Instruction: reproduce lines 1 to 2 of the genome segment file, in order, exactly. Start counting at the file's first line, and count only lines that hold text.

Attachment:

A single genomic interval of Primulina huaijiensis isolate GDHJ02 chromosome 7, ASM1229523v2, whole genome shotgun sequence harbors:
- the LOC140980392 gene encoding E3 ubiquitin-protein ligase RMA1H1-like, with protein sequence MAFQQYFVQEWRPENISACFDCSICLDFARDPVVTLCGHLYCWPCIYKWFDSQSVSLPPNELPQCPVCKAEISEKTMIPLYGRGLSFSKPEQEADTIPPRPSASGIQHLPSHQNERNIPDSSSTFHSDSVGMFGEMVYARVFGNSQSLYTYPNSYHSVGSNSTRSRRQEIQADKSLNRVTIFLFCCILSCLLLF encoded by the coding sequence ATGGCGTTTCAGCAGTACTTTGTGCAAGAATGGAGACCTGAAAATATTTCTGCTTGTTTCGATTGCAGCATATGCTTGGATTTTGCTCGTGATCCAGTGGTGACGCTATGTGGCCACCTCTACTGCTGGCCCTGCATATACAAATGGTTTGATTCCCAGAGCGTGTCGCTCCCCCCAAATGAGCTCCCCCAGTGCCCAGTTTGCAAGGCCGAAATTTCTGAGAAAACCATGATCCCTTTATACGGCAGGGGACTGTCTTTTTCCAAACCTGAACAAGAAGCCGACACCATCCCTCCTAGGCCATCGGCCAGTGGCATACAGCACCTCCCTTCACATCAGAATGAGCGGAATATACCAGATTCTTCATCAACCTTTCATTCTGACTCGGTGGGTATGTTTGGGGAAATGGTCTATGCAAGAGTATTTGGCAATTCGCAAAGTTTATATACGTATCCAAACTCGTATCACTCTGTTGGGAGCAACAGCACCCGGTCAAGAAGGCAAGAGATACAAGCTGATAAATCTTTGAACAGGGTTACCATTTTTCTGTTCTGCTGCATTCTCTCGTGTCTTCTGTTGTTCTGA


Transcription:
A single genomic interval of Primulina huaijiensis isolate GDHJ02 chromosome 7, ASM1229523v2, whole genome shotgun sequence harbors:
- the LOC140980392 gene encoding E3 ubiquitin-protein ligase RMA1H1-like, with protein sequence MAFQQYFVQEWRPENISACFDCSICLDFARDPVVTLCGHLYCWPCIYKWFDSQSVSLPPNELPQCPVCKAEISEKTMIPLYGRGLSFSKPEQEADTIPPRPSASGIQHLPSHQNERNIPDSSSTFHSDSVGMFGEMVYARVFGNSQSLYTYPNSYHSVGSNSTRSRRQEIQADKSLNRVTIFLFCCILSCLLLF encoded by the coding sequence ATGGCGTTTCAGCAGTACTTTGTGCAAGAATGGAGACCTGAAAATATTTCTGCTTGTTTCGATTGCAGCATATGCTTGGATTTTGCTCGTGATCCAGTGGTGACGCTATGTGGCCACCTCTACTGCTGGCCCTGCATATACAAATGGTTTGATTCCCAGAGCGTGTCGCTCCCCCCAAATGAGCTCCCCCAGTGCCCAGTTTGCAAGGCCGAAATTTCTGAGAAAACCATGATCCCTTTATACGGCAGGGGACTGTCTTTTTCCAAACCTGAACAAGAAGCCGACACCATCCCTCCTAGGCCATCGGCCAGTGGCATACAGCACCTCCCTTCACATCAGAATGAGCGGAATATACCAGATTCTTCATCAACCTTTCATTCTGACTCGGTGGGTATGTTTGGGGAAATGGTCTATGCAAGAGTATTTGGCAATTCGCAAAGTTTATATACGTATCCAAACTCGTATCACTCTGTTGGGAGCAACAGCACCCGGTCAAGAAGGCAAGAGATACAAGCTGATAAATCTTTGAACAGGGTTACCATTTTTCTGTTCTGCTGCATTCTCTCGTGTCTTCTGTTGTTCTGA